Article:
Sato Amane might not be a director that is well-known but certain works in his oeuvre did manage to earn some prices. His first short The Pervert (2011), for instance, won the Grand Prix and the Audience Award at the Student Splatter Film Festival. And his 2019 film Shiorinoinmu won the Grand Prix at the Hidden Treasures of Horror festival. Can Amane corroborate his skill and talent with Ayako Tachibana Wants To Go Viral?
Ayako Tachibana (Aika Yamagishi) and Keisuke (Kohei Higashiyama) are a popular VVVideo couple due to their cute and often comical videos. Yet, despite Ayako doing most of the work, Keisuke runs away with most of the credit. As if that wasn’t enough, Keisuke also utilizes his popularity to cheat on Ayako with Yuuka Uchida (Ena Koume) and Saori Hayaka (Yuria Yoshine). Yet, Ayako will get her credit, and her revenge.
Ayako Tachibana Wants To Go Viral can be classified as an erotic horror film. The horror flavour of Amane’s narrative is not only function of horror elements (e.g. sudden sounds, appearances, … etc.), but also due to beautifully constructed narrative structure. While this structure might confuse certain spectator at first, this initial confusion is calculated and heightens the investment of the spectator in the narrative. The tension generated by this confusion as well as the nicely integrated horror elements ensure that the denouement of Ayako’s trajectory is deeply satisfying.
It is, furthermore, via the mixture of horror and eroticism that Amane can deliver his critique of male opportunism and the singular investment of male subjects into their phallic fantasy in an effective and powerful manner (Narra-note 1). Where it not for the horror elements, Ayako Tachibana Wants To Go Viral would fall in the trap of celebrating what it aims to put into question.
Amane puts the male desire to indulge in one’s phallic fantasy – I have what the other desire – radically into question by exploring the problematic nature of Keisuke’s position. Despite Ayako doing all the hard work (filming, editing, … etc.), Keisuke appropriates all the credit to feed his own popularity and phallic desirability. He is, in short, drunk on his phallic fantasy, and need the other, be it female or male, to support his enjoyment of this fantasy.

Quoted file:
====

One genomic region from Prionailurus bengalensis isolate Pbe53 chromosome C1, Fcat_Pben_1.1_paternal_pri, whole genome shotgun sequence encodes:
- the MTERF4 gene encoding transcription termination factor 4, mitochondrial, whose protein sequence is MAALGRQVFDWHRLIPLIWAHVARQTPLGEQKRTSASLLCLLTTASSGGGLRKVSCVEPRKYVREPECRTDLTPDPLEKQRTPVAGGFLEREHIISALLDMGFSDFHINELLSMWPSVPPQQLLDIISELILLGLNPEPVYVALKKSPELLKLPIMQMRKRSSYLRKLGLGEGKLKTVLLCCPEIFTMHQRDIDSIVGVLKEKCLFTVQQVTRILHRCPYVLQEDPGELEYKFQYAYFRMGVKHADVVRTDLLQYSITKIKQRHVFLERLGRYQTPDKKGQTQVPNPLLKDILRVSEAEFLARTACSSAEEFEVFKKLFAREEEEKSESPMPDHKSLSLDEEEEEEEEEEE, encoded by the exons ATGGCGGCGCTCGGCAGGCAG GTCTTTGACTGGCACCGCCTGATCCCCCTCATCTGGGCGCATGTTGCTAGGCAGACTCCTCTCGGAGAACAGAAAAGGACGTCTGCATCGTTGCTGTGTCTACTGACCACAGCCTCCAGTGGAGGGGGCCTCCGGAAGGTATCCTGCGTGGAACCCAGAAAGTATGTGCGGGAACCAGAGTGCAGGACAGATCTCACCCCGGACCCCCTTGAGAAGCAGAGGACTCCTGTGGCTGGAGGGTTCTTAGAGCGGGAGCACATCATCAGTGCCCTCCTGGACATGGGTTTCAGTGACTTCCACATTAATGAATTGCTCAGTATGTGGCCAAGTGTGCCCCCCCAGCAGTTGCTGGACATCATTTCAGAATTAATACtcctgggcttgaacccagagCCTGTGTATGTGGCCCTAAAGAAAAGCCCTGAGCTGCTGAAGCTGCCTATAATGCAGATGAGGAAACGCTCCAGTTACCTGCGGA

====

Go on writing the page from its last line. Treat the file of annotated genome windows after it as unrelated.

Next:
It is therefore not surprising that Keisuke also searches sexual ways to satisfy this phallic fantasy temporally. He exploits his public phallic desirability or his popularity, a popularity that cannot exists without Ayako’s hard work, to please and indulge in his own phallic fantasy. The fact that pleasing his own fantasy is the main purpose of his sexual escapades is underlined by his attempt to get all the women at his company in his bed but also by the fact that that he, during the sexual act, often watches himself (and Ayako) on VVVideo. Yet, sexual intercourse is not only a masturbatory act with women-in pleasure, but allows some of these women to feel desired by physically tasting his public desirability.
The composition of Ayako Tachibana Wants To Go Viral stands out due to its dynamism, a dynamism that is not only function of the subtle tremble that marks the framing, but also of Amane’s reliance on POV shots. Yet the POV shots are not merely decorative, as they put the spectator in myriad of different position, like Ayako Tachibana’s and Keisuke’s subjective position. In some cases, the spectator is even put in the position of Keisuke’s lovers, forcing him to experience Keisuke’s infidelity from the position of the woman-in-pleasure. This POV-shots are, furthermore, instrumental in heightening the tension or the eroticism of certain sequences.
Amane’s dynamism is, moreover, instrumental in giving his narrative a pleasing and engaging flow. The visual flow is, in some cases, enhanced by rhythmical musical pieces – pieces that subtle dictate the composition. The visual pleasure of the composition, for that matter, depends mainly on the pleasing colour and lighting design. The colour and lighting design heightens the tension of the more horror-like sequences, while eroticizing the sexual moments of the narrative.
Ayako Tachibana Wants To Go Viral might not reach the heights of the classics of the pink genre, but Amane proofs with his narrative that the erotic genre is far from dead. Amane does not only blend horror and eroticism fluidly together, but does so to deliver a satisfying critique of how social media eventually becomes a tool for male subjects to chase their phallic fantasy.
Narra-note 1: The finale beautiful implies that the singular focus on the phallic fantasy is not only destructive but quite deadly.
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